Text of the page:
Home Science These scientists created jewelry out of the striking shapes of chaos theory

These scientists created jewelry out of the striking shapes of chaos theory

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Expanding / Chaotic shapes 3D printed in bronze represent the first step in the transformation from chaos to manufacturable shapes.

F. Bertacchini/PS Pantano/E. Bilotta

A team of Italian scientists have found a way to change their impressively complex twisted shape. chaos theory According to the actual jewelry new paper Published in Chaos magazine. These works are not simply inspired by chaos theory. They were created directly from that mathematical principle.

“It was a great joy for the whole team to see the chaotic shapes transform into real, sophisticated, lustrous, physical jewellery. , was very exciting.” Co-author Eleonora Bilotta said of the University of Calabria. “We think of it as the same joy a scientist feels when his theory takes shape, or an artist when he finishes a painting.”

The concept of chaos may suggest complete randomness, but to scientists, the system’s output appears random because it is so sensitive to initial conditions that it obscures the underlying rules of internal order. It means the system that is For example, stock markets, rioting crowds, brain waves during epileptic seizures. , or the weather. In a chaotic system, small effects are amplified by repeated repetitions until the system becomes critical. The roots of today’s chaos theory are accidental discovery Mathematician turned meteorologist in the 1960s Edward Lorenz.

Lorenz saw the advent of computers as an opportunity to combine mathematics and meteorology to improve weather forecasting. He set out to build a mathematical model of weather using a set of differential equations that describe changes in temperature, pressure, wind speed, and more. Skeleton Once his system was complete, he kept running simulations continuously on his computer. This will generate a day’s worth of virtual weather every minute. The resulting data resembled naturally occurring weather patterns. The same thing never happened to him twice, but there was clearly an underlying order.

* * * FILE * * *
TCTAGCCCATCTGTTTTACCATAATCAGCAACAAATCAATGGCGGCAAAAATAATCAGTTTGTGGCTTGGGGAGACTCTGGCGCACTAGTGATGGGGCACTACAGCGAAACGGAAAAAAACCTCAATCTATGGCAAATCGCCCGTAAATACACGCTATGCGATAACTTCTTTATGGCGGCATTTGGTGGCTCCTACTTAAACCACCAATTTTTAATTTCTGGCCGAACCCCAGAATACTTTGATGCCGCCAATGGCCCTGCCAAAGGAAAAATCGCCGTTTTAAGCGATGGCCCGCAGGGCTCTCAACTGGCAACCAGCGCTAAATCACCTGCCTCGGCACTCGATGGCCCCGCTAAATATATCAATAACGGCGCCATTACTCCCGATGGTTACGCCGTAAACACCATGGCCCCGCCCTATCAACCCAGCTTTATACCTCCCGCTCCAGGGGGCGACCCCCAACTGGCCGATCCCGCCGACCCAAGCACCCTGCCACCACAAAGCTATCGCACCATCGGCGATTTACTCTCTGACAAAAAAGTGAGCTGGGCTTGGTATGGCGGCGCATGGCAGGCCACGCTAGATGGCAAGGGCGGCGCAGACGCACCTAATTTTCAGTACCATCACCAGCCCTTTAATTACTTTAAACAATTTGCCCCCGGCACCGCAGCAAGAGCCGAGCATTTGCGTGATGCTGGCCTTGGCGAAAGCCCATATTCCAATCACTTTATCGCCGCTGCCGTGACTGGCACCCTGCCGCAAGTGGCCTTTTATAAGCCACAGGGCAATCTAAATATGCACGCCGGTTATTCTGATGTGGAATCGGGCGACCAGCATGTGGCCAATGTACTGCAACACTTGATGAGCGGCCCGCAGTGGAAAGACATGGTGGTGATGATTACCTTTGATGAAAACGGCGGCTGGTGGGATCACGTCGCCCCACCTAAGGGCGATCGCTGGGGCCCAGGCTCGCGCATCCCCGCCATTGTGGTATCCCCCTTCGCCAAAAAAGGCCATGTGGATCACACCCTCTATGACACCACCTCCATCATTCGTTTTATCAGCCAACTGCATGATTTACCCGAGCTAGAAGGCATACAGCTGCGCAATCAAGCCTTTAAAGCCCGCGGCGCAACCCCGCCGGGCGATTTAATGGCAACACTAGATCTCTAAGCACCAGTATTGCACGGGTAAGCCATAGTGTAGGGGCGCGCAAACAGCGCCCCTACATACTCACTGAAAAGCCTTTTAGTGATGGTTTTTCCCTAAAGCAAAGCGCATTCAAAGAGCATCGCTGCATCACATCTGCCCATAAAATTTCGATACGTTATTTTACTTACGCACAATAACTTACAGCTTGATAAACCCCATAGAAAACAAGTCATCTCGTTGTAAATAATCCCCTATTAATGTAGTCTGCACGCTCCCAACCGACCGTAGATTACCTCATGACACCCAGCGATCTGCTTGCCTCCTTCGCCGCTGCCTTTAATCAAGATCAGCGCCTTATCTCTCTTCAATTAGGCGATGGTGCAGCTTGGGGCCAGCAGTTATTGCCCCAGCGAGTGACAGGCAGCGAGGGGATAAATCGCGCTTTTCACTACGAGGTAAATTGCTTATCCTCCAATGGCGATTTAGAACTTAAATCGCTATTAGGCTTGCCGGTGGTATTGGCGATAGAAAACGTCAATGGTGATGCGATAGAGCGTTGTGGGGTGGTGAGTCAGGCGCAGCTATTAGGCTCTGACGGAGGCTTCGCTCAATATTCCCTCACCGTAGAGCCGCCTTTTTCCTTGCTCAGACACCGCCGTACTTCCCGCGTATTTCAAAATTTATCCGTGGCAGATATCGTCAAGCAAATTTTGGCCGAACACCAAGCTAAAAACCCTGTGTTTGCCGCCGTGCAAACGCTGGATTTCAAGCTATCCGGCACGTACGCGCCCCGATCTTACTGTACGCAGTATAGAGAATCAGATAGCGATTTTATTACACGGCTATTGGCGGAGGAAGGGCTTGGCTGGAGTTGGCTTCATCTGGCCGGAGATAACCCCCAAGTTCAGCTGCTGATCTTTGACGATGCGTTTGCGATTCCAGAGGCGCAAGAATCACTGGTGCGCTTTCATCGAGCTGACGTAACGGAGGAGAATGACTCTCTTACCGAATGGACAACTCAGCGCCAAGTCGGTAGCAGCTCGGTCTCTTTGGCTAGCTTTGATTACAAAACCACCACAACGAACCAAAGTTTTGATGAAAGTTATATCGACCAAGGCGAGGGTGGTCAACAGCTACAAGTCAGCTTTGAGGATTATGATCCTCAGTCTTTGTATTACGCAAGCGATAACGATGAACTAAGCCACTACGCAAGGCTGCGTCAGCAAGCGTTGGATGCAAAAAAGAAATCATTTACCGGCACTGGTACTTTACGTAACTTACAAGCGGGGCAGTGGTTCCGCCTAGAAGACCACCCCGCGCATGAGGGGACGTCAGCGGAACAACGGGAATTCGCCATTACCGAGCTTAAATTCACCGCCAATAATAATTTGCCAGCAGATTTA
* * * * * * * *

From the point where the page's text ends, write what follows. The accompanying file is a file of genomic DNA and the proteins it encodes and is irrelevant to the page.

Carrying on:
One winter day in early 1961, Lorenz decided to take a shortcut. Instead of starting the whole thing over again, he started halfway through and entered the numbers directly from the previous print to give the machine an initial state. Then he walked down the hallway to drink coffee. When he returned an hour later, he found that the new printout, rather than replicating the previous run exactly, had changed the virtual weather significantly from its previous pattern. found that within hypothetical “months” all similarities between the two were lost. Had disappeared.

Computer memory stored 6 decimal places. Only three are shown to save space on the printout. Lorentz argues that a difference of 1 in 1000 is negligible, and that shorter rounded numbers are assumed to be similar to small winds that are unlikely to significantly affect large-scale weather features. entered.But For certain systems of Lorenz equations, such small fluctuations turned out to be catastrophic.

This is known as sensitive dependence on initial conditions. Lorenz then described his findings as “butterfly effect: The nonlinear equations that govern weather are incredibly sensitive to initial conditions. A flapping butterfly in Brazil could theoretically cause a tornado in Texas. Metaphors are especially apt. For further investigation, Lorenz simplified his complex weather model to focus on rotating fluid convection in the atmosphere. It’s basically a gas in a solid rectangular box that has a heat source at the bottom and is cooled from above, with warm air rising up and cold air sinking down. He simplified some hydrodynamic equations and found that plotting the results for specific parameter values ​​in his three dimensions produced unusual butterfly-shaped figures.

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